In African Filmmaking: North and South of the Sahara, published in 2006, Armes further investigates African filmmaking, expanding his survey now to include sub-Saharan regions. Writing in Humanities and Social Sciences Online, Mahir Saul described this area south of the Sahara: "Fourteen states formed from the giant colonies of French West Africa and French Equatorial Africa plus the protectorates of Togo and Cameroon—that is, most of what is referred to as Francophone sub-Saharan Africa." Armes covers the history of filmmaking in both regions, beginning with the work of the Lumiere brothers at the turn of the twentieth century, which was brought to Africa by French colonials and expatriates, and then traces the subsequent history of film in each of the designated countries until the modern day. Armes looks at both traditional and experimental filmmakers throughout the region and ends with a survey of forty filmmakers who have been working since the 1990s. Five of these are women. Saul thought that African Filmmaking "is very much a film studies narrative, with only casual references to production structures or audience reception." Saul concluded: "Not only does Armes canvass enormous territory, succinctly and in elegant prose, but he has also made a judicious selection of directors and films. Most important, he takes an approach that brings together North Africa and Francophone West and Central Africa to draw out insights that might otherwise be blurred." Nancy J. Schmidt, writing in Africa Today, faulted the book for its limited geographical focus and for the fact that it did not include documentary and television films. However, Schmidt also had praise for the title, noting that "Armes has succeeded in analyzing some well-known African films in new ways and in focussing attention on some facets of African film making and its sociocultural context which, heretofore, have not been given primary attention by Euroamerican critics."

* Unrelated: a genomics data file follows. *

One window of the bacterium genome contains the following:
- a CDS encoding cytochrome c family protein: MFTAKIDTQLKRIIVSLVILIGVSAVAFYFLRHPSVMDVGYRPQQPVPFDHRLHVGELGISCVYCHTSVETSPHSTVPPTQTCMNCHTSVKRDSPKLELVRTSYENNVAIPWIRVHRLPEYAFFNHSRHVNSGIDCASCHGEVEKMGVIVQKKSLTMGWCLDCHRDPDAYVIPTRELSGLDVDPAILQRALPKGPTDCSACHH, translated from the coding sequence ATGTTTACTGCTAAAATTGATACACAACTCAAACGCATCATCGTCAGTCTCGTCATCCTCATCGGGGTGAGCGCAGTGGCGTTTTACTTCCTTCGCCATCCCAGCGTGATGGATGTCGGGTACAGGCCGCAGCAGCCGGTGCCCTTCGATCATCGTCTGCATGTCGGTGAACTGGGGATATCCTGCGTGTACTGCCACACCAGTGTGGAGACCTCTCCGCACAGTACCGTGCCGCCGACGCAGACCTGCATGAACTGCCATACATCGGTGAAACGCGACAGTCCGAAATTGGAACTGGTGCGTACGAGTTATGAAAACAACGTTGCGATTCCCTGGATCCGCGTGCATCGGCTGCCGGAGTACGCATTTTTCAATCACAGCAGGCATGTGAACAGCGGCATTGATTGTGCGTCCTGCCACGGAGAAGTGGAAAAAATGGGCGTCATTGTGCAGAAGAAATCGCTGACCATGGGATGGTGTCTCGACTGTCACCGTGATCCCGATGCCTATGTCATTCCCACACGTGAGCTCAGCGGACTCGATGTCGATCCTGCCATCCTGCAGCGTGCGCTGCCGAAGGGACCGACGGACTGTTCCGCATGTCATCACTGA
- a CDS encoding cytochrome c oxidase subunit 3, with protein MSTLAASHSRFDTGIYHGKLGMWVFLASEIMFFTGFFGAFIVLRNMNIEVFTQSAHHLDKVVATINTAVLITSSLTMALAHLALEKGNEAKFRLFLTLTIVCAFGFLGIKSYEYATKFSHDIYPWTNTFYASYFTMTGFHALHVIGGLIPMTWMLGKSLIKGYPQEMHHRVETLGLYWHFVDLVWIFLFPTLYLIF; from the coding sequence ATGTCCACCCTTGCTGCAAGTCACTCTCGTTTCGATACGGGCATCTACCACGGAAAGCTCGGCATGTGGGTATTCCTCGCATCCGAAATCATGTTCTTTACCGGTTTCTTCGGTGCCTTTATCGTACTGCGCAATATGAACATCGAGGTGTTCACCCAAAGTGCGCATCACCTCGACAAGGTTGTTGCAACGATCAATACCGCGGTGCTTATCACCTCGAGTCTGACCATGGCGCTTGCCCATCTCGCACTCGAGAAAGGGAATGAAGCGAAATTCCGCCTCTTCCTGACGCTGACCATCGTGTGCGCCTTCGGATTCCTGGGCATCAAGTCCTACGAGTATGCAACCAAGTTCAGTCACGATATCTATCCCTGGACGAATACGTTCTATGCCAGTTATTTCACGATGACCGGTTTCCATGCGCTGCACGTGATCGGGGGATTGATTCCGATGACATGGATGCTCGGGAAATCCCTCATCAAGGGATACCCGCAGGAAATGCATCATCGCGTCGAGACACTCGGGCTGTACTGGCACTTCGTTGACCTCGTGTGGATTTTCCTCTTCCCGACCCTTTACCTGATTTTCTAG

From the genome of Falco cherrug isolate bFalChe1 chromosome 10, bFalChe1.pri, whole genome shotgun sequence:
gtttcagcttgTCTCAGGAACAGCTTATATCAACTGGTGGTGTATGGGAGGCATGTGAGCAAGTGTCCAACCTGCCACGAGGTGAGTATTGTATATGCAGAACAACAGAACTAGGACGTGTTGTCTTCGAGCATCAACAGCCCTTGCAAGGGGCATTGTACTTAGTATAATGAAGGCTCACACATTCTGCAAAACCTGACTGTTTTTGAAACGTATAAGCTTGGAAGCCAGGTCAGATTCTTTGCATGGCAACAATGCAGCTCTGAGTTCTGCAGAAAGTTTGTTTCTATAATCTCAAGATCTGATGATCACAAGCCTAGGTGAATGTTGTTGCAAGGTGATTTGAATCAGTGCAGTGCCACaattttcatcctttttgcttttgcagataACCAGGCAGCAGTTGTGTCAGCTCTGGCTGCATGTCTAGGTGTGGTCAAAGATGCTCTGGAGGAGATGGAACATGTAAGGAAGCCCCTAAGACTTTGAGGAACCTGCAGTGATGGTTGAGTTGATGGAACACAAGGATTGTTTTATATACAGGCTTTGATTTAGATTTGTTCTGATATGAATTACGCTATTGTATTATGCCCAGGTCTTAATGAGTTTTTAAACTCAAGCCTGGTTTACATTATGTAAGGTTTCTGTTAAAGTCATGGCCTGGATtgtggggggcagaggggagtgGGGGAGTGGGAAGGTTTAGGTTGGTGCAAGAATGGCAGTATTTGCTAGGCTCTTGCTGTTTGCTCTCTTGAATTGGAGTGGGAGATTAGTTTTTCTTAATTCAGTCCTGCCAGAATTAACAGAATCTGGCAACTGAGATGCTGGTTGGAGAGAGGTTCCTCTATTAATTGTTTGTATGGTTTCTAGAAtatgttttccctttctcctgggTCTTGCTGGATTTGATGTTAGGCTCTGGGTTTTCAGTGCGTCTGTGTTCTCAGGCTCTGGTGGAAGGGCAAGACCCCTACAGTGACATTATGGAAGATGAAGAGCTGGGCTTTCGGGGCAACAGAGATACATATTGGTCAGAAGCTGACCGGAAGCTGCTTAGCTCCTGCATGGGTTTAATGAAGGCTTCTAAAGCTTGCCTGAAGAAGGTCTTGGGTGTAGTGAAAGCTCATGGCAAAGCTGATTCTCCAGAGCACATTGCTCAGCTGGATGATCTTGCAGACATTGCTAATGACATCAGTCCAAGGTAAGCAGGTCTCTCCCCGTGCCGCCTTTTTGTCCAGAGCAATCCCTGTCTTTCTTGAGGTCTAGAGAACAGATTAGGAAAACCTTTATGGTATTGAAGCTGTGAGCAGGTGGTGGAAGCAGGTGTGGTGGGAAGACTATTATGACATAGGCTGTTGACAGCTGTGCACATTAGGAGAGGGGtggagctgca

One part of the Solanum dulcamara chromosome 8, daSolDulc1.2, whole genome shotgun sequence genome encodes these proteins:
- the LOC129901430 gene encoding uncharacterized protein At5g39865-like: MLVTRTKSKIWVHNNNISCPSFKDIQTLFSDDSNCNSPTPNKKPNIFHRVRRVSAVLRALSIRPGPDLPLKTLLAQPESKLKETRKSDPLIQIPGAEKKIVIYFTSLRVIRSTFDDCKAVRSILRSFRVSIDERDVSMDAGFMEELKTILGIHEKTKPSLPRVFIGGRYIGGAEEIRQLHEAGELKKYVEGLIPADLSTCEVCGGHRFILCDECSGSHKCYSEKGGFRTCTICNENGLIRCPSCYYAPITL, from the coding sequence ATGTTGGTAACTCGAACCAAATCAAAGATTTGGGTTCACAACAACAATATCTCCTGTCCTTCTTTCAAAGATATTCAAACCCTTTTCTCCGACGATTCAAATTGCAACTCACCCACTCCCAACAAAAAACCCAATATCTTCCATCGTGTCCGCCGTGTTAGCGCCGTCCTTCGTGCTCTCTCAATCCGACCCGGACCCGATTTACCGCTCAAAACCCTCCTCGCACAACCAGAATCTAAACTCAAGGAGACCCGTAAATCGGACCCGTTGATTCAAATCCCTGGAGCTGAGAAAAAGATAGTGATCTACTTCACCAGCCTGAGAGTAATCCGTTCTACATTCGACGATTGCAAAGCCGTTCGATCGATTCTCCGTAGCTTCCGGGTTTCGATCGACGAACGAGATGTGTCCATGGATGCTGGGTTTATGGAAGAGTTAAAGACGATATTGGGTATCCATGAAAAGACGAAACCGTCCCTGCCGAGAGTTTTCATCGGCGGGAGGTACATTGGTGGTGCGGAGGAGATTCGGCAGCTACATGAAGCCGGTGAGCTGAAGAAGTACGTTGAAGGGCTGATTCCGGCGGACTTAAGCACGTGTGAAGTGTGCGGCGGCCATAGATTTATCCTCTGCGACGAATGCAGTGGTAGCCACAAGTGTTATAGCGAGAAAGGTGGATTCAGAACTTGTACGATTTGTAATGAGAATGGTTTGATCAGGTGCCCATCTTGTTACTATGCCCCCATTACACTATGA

BIOGRAPHICAL AND CRITICAL SOURCES:
African Business, November 1, 2006, review of African Filmmaking: North and South of the Sahara, p. 80.
Africa Today, March 22, 1994, Nancy J. Schmidt, review of Arab and African Film Making, p. 93; March 22, 2006, Mireille Rosello, review of Postcolonial Images: Studies in North African Film, p. 114.
Journal of African History, November 1, 2007, "The History and State of African Film," p. 492.
New Statesman, September 1, 1971, John Coleman, review of Patterns of Realism.
Research in African Literatures, September 22, 2007, Denise Brahimi, review of Postcolonial Images, p. 211.
Humanities and Social Sciences Online,http://www.hnet.org/ (April 14, 2008), Ranjana Khanna, review of Postcolonial Images, and Mahir Saul, review of African Filmmaking.